Australia’s New Anti-Encryption Law

Australia's New Anti-Encryption Law May Be The Strongest Yet

Australia’s New Anti-Encryption Law May Be the Strongest Yet

On December 6, Australia’s parliament passed some of the toughest anti-encryption legislation in the world aimed at forcing tech companies to reveal messages exchanged by terrorist and organized crime groups. The bill will require tech companies like Facebook, WhatsApp and Signal to cooperate with law enforcement to decrypt messages and even implement code to track suspicious groups.  

This isn’t the first legislation seeking to force tech companies to reveal information about their users: the Australian law represents an ongoing global struggle between law enforcement and tech companies. The United Kingdom passed legislation in 2016 allowing authorities to hack and intercept communications of all British citizens. The same year China enacted the Cyber Security Law requiring Internet operators to cooperate with investigators.

RMIT University professor Mark Gregory says that Australia’s legislation goes much farther than the UK’s or China’s. In Australia, tech companies would be required to not only decrypt messages, but to build backdoors that allow law enforcement to easily access anything being said on these messaging applications. A network engineering and Internet security specialist, Gregory says that the law’s language has implications beyond national security and could be used for private-sector investigations.  

Australian Prime Minister Scott Morrison argued in support of the legislation that virtually all suspects being monitored by law enforcement agencies use encrypted messages to communicate. Supporters maintain that criminal groups are able to continue their work protected by tech companies who until this legislation were not required to work with government agencies.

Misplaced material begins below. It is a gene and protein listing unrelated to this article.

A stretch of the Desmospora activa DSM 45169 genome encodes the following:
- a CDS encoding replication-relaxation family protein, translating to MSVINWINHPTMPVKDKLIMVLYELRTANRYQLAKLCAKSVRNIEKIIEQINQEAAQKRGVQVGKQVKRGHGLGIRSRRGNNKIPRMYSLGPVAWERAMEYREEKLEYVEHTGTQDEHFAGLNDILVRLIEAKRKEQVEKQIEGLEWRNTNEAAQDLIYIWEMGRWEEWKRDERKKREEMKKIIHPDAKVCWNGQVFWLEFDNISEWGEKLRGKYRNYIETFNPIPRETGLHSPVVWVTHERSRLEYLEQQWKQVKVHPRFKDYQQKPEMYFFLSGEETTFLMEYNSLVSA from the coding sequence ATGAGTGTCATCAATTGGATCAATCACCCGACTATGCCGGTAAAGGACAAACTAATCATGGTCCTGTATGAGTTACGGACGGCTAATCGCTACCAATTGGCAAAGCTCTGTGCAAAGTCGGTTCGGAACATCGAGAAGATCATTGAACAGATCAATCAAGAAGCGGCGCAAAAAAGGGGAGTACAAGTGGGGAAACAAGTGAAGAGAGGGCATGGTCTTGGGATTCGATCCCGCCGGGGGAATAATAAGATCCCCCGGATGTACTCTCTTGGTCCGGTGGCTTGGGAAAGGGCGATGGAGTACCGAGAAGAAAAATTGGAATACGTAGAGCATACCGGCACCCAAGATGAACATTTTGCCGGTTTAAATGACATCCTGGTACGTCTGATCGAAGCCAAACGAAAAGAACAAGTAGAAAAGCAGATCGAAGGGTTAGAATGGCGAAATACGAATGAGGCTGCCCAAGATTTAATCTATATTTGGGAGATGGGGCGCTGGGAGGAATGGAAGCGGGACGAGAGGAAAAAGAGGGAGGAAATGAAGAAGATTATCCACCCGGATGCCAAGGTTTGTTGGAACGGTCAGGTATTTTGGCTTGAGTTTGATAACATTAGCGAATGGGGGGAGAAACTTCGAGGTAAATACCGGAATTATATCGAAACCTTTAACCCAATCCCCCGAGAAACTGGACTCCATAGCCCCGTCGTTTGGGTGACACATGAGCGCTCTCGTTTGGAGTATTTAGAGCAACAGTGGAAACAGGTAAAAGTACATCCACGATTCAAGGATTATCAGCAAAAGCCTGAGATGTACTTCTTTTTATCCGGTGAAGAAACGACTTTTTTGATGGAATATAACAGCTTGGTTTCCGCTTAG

Tech giants like Facebook and Google weren’t the only opponents to the new legislation. Amnesty International and Melbourne-based Human Rights Law Center also opposed the broad government surveillance contained in the bill. Opponents say that the law could undermine other aspects of cyber security, such as e-commerce and data storage.  

Critics also say the bill’s language is too vague to achieve the goal supporters claim they want. The bill could be used to go beyond tracking terrorist and organized crime groups and can be used for tracking other kinds of activity like corporation law cases.

The new legislation is subject to parliamentary review for twelve months, during which time it will be used only for monitoring the most serious crimes. There will be strict oversight of how law enforcement notifies tech companies and enforces the law to make information available.  

Cyber security is changing quickly as governments and tech companies scramble to address issues related to national security and data privacy. Companies working internationally need to be aware of the different rules and regulations enacted in each country.